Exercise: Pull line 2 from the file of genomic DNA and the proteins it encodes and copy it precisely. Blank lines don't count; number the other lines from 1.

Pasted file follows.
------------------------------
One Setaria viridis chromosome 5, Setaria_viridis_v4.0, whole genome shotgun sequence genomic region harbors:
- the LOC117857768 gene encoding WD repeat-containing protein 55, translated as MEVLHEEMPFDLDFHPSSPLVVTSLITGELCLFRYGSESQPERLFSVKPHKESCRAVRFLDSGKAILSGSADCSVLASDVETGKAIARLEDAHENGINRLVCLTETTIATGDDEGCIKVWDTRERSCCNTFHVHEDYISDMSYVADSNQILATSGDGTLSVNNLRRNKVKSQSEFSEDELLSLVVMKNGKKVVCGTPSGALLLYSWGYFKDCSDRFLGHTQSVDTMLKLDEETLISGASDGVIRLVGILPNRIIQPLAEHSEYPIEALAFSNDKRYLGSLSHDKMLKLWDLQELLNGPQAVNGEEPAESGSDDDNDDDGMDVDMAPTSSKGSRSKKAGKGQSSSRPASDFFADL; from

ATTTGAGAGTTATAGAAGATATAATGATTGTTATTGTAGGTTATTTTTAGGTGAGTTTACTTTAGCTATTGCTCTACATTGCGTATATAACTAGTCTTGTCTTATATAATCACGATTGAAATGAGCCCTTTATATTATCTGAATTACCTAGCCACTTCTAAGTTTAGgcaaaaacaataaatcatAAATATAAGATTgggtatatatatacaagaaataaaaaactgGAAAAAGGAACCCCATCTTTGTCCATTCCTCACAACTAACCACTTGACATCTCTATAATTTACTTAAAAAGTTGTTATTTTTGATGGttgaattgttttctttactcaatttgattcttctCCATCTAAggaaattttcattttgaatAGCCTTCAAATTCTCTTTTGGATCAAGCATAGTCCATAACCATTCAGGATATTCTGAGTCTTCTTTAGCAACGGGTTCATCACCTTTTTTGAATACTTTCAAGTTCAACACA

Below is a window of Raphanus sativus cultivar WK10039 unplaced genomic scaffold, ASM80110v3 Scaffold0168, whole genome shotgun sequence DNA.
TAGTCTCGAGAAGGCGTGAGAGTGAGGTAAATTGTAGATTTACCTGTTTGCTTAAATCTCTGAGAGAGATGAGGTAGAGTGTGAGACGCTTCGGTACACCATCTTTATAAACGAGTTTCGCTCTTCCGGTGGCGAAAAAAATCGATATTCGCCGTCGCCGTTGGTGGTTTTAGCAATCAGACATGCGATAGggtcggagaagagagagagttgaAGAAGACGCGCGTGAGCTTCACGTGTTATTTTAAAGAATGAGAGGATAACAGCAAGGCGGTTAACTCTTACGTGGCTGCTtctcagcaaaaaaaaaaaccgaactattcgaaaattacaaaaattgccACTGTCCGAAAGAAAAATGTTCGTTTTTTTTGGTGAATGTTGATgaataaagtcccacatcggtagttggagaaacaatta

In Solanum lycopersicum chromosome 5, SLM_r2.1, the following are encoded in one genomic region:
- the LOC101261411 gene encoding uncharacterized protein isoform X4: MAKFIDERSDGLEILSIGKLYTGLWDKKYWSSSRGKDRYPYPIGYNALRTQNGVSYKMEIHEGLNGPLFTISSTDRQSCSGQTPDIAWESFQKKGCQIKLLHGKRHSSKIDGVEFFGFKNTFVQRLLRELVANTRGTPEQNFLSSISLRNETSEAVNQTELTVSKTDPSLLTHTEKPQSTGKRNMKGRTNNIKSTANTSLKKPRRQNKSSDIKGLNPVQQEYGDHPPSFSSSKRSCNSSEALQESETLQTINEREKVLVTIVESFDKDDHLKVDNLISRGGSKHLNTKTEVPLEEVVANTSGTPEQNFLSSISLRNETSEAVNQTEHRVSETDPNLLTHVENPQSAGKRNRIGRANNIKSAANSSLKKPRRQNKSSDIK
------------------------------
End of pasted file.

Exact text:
- the LOC117857768 gene encoding WD repeat-containing protein 55, translated as MEVLHEEMPFDLDFHPSSPLVVTSLITGELCLFRYGSESQPERLFSVKPHKESCRAVRFLDSGKAILSGSADCSVLASDVETGKAIARLEDAHENGINRLVCLTETTIATGDDEGCIKVWDTRERSCCNTFHVHEDYISDMSYVADSNQILATSGDGTLSVNNLRRNKVKSQSEFSEDELLSLVVMKNGKKVVCGTPSGALLLYSWGYFKDCSDRFLGHTQSVDTMLKLDEETLISGASDGVIRLVGILPNRIIQPLAEHSEYPIEALAFSNDKRYLGSLSHDKMLKLWDLQELLNGPQAVNGEEPAESGSDDDNDDDGMDVDMAPTSSKGSRSKKAGKGQSSSRPASDFFADL; from